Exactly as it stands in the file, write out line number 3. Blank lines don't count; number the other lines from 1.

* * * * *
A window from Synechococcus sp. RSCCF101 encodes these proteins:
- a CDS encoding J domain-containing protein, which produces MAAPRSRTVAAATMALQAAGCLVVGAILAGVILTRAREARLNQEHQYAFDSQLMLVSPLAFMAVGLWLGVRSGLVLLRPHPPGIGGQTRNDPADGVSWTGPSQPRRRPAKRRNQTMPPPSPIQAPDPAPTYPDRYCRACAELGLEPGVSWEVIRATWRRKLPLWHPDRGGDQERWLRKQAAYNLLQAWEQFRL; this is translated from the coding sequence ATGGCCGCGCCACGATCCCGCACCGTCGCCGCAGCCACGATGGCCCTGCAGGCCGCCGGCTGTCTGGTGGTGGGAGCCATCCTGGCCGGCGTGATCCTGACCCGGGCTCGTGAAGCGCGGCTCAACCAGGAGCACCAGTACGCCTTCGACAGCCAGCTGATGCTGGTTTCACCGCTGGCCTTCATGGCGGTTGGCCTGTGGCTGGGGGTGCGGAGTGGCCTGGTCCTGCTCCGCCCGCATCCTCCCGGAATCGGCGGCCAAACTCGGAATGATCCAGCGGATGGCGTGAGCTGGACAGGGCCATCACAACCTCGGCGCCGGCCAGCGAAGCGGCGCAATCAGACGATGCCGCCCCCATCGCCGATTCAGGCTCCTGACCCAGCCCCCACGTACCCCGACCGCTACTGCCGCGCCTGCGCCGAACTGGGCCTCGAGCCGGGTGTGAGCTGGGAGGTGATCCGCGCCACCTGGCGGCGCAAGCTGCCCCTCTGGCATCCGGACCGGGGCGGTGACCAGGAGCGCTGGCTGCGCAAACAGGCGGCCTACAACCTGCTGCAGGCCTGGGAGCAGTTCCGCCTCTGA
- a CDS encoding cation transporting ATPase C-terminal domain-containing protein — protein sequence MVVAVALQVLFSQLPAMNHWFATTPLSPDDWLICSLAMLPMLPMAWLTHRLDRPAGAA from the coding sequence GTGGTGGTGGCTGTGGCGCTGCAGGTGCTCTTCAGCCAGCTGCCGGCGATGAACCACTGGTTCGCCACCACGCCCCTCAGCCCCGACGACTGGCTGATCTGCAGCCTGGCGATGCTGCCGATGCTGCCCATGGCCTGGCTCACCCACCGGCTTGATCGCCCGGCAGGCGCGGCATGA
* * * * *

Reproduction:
- a CDS encoding cation transporting ATPase C-terminal domain-containing protein — protein sequence MVVAVALQVLFSQLPAMNHWFATTPLSPDDWLICSLAMLPMLPMAWLTHRLDRPAGAA from the coding sequence GTGGTGGTGGCTGTGGCGCTGCAGGTGCTCTTCAGCCAGCTGCCGGCGATGAACCACTGGTTCGCCACCACGCCCCTCAGCCCCGACGACTGGCTGATCTGCAGCCTGGCGATGCTGCCGATGCTGCCCATGGCCTGGCTCACCCACCGGCTTGATCGCCCGGCAGGCGCGGCATGA